Admission to the MA Middle Eastern Studies (research), the MA Asian Studies (research) or the MA History (research).
Please, contact Dr. G.R. van den Berg or Dr. M.F. Favereau, if you are interested in taking this course, but NOT a student of one of the above-mentioned Research Masters.
In the thirteenth century, the Mongols created a vast empire that covered large parts of Asia, the Middle East and Europe. Their swift conquests shook the Old World to its very foundations and changed its outlook entirely. In many contemporary sources the Mongols are depicted as ruthless barbarians. At the same time, however, the Mongols heralded a new era of globalization by creating unprecedented opportunities for cultural transmission and exchange. Hence by stimulating the circulation of people, commodities, knowledge and ideas, they made a significant contribution to almost all the medieval civilizations surrounding the arid zones of Central Eurasia.
In this course, we will look at the immediate and long-term impact of the Mongols and their descendants (e.g. the Timurids and Mughals) on the course of Eurasian history. How we should evaluate their political and cultural legacy in the light of both contemporary sources and the more recent historiography? How the various settled societies of Eurasia resisted and/or accommodated this sudden outburst of both relentless violence and refreshing creativity?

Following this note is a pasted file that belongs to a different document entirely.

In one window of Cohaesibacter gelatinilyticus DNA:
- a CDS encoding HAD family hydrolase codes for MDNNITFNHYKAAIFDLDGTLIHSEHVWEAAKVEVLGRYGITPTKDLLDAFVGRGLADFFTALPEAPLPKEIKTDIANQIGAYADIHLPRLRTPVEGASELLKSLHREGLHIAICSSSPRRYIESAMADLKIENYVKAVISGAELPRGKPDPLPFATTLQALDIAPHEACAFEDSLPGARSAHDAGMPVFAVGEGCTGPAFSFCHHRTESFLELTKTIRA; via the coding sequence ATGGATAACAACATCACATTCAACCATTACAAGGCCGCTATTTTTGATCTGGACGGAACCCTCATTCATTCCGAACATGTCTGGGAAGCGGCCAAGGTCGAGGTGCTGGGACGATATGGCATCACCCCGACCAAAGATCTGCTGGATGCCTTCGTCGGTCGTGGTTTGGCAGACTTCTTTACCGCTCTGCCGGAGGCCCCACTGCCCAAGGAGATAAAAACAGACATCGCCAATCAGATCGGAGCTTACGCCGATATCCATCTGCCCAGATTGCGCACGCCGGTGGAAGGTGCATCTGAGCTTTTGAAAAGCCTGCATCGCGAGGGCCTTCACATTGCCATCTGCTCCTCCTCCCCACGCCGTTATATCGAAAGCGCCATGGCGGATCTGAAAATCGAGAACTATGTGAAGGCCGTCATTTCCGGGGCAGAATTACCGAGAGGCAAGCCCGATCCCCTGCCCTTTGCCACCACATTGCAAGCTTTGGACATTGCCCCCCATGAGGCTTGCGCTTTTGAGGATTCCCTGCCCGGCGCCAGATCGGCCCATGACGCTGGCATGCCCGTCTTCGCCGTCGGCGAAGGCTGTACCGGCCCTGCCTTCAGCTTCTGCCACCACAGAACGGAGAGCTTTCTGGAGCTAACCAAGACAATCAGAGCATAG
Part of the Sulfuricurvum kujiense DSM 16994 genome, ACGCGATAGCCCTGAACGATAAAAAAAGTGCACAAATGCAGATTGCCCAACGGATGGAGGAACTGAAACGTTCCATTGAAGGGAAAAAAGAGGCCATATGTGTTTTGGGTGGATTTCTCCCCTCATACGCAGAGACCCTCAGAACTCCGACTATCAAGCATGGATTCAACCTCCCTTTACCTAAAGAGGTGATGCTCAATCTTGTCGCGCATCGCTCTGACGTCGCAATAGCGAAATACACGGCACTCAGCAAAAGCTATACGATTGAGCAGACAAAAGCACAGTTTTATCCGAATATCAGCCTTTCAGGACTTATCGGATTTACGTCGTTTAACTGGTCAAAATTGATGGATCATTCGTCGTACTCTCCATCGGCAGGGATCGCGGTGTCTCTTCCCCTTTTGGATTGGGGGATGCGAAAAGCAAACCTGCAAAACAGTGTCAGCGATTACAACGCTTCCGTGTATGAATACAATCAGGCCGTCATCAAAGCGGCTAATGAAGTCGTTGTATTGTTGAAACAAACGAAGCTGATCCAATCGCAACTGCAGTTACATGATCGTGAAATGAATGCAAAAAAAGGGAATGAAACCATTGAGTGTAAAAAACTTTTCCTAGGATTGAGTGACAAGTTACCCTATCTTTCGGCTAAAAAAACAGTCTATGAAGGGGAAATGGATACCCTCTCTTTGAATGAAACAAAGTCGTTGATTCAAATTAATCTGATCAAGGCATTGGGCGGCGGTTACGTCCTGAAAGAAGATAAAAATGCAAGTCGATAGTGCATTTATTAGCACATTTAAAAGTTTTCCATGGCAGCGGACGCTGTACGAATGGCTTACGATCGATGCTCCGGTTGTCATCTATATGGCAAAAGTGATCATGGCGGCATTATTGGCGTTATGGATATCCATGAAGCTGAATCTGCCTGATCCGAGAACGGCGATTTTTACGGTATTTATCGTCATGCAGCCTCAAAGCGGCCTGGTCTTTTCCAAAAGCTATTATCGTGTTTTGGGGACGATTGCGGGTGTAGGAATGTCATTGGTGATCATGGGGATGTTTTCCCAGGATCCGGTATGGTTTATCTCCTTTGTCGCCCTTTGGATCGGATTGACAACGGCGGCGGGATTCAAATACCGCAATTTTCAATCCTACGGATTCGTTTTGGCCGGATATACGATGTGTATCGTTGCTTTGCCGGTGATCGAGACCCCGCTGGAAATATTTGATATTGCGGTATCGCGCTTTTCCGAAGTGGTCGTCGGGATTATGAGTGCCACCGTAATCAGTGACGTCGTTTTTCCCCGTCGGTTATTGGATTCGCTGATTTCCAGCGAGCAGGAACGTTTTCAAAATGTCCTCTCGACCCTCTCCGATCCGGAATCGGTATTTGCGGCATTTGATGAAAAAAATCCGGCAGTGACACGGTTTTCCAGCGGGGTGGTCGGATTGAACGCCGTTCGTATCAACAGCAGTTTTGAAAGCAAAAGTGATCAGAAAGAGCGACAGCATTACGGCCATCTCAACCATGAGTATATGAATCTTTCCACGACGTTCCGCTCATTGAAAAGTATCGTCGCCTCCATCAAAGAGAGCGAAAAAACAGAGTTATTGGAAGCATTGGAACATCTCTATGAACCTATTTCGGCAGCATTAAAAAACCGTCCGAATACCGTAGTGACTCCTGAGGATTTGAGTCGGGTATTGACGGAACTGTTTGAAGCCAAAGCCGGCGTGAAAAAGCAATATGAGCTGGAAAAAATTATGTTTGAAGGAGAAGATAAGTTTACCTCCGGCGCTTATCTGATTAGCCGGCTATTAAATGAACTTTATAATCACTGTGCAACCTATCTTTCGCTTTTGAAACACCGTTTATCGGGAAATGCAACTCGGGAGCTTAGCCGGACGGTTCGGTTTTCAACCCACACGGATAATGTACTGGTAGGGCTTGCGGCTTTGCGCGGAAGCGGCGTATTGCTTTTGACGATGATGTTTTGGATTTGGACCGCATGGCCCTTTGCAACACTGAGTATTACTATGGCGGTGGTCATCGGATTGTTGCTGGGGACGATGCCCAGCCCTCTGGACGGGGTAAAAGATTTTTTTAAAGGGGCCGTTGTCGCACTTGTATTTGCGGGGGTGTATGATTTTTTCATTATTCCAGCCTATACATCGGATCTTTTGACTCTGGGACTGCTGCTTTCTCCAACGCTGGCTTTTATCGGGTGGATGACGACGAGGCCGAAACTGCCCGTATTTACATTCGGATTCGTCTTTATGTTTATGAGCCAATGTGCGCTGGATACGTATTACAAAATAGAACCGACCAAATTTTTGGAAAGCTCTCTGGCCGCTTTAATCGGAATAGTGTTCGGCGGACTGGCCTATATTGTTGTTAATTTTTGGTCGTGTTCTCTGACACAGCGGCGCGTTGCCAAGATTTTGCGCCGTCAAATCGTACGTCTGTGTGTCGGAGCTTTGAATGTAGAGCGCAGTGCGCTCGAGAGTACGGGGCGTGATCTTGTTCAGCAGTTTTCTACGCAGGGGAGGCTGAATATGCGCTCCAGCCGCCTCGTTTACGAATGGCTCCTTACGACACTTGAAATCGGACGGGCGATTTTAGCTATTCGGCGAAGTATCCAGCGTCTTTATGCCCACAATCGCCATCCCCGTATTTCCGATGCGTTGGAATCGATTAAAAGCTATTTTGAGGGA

Finally, how the Mongols themselves fashioned their legacy and to what extent they were able to construct their own image and memory in e.g. art, literature and history-writing? All these questions will be discussed with experts from various disciplinary and area backgrounds and as such the course aims to provide a truly comparative and connective Eurasian perspective.
This course aims to provide a comparative and connective Eurasian perspective of the history of Asia, the Middle East and Europe, taking the Mongol Empire as a premodern example of globalization.
Mode of instruction
- Research seminar
Total: 280 hrs.
Hours spent on attending lectures and seminars: (2-3 hrs per week) 36
Time for studying the compulsory general literature (ca. 475 pages, ca 12 pages per hour): 40
Time for studying the compulsory weekly literature, from week 3: (average 45 pages per week, ca. 12 pages per hour) 40
Time to prepare comments/questions: 5
Time to write AQCI: 5
Time to prepare research presentation: 5
Time to write research paper (including reading and research): 149
AQCI & participation: 20%
Paper (8000 words): 60%
Research presentations: 20%
Thomas Allsen, Culture and Conquest in Mongol Eurasia, Cambridge: Cambridge University Press 2001.
Michal Biran, “The Mongol Transformation: From the Steppe to Eurasian Empire”, Medieval Encounters, 10, 1-3 (2004): pp. 339-361.
Nicola di Cosmo, State Formation and Periodization in Inner Asian History, Journal of World History, 1999, Vol. 10 (1), pp. 1-40.
A.G. Hopkins, “The History of Globalization – and the Globalization of History?”, in Hopkins (ed.), Globalization in World History (London, 2002): pp.11-47.
Joseph Fletcher, “The Mongols: Ecological and Social Perspectives”, Harvard Journal of Asiatic Studies, 46 (1986): pp. 11-50.
Morris Rossabi, The Mongols. A Very Short Introduction, Oxford: Oxford University Press 2012.
This is the general reading list. Further readings will be announced via Blackboard.
Registration via uSis